Harold walked to the kitchen to get a drink of water, wondering about the curious dream he had just experienced. “What about those bloody hands,” he muttered to himself.

He filled a tumbler with cold water and then returned to bed.

Harold returned to a troubled sleep to be awakened by Joan’s alarm at six o’clock. He rolled over while his wife rose and headed for the bathroom.

Later that morning, Harold fell asleep in a comfortable chair in the living room, something he hardly ever did as he was always highly active in the mornings, especially with his wife gone.

In a dream, the woman in question appeared again, much closer this time than before. He could not see her hands because she was only five or six inches from his face, but this time, he remembered a name. Abigail Fulton. But he knew her forty years ago. Now, she looked the same as she did then. How could this be unless this is a child.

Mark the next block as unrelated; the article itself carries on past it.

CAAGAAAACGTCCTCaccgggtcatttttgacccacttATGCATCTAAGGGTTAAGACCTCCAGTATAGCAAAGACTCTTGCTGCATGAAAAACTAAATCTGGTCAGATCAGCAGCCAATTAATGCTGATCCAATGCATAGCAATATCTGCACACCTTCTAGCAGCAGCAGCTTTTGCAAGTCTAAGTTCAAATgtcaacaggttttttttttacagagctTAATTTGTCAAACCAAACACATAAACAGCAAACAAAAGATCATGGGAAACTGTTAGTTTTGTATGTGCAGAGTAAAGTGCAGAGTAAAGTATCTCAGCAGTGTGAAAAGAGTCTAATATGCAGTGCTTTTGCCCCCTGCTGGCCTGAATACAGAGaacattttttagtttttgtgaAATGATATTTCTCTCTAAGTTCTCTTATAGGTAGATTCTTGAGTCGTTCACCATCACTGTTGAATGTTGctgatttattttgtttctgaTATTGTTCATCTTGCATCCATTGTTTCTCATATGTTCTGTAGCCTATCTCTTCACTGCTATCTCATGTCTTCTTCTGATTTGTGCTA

Suddenly, he awoke and sat up. Visions of the supermarket parking lot began going through his head. Abigail Fulton was there, wearing clothes she wore forty years before. And looking like she did forty years before.

Then the vision of bloody hands appeared. Why? He thought.

Now he knew what he had to do. He would consult Legacy.com to find Abigail if she was there.

But when he consulted the site to find this mysterious woman, she was not there.

“Then she is alive,” he concluded. But why doesn’t she show any sign of age? It has been forty years, after all. He looked vastly different, why shouldn’t she.

Maybe that’s not Abigail but her daughter, he thought again. Or even a granddaughter. But what about the dreams.

Now Harold thought about returning to the supermarket to see if, perhaps, she was there. She had been there the last two times he had gone there. Would she be there a third time?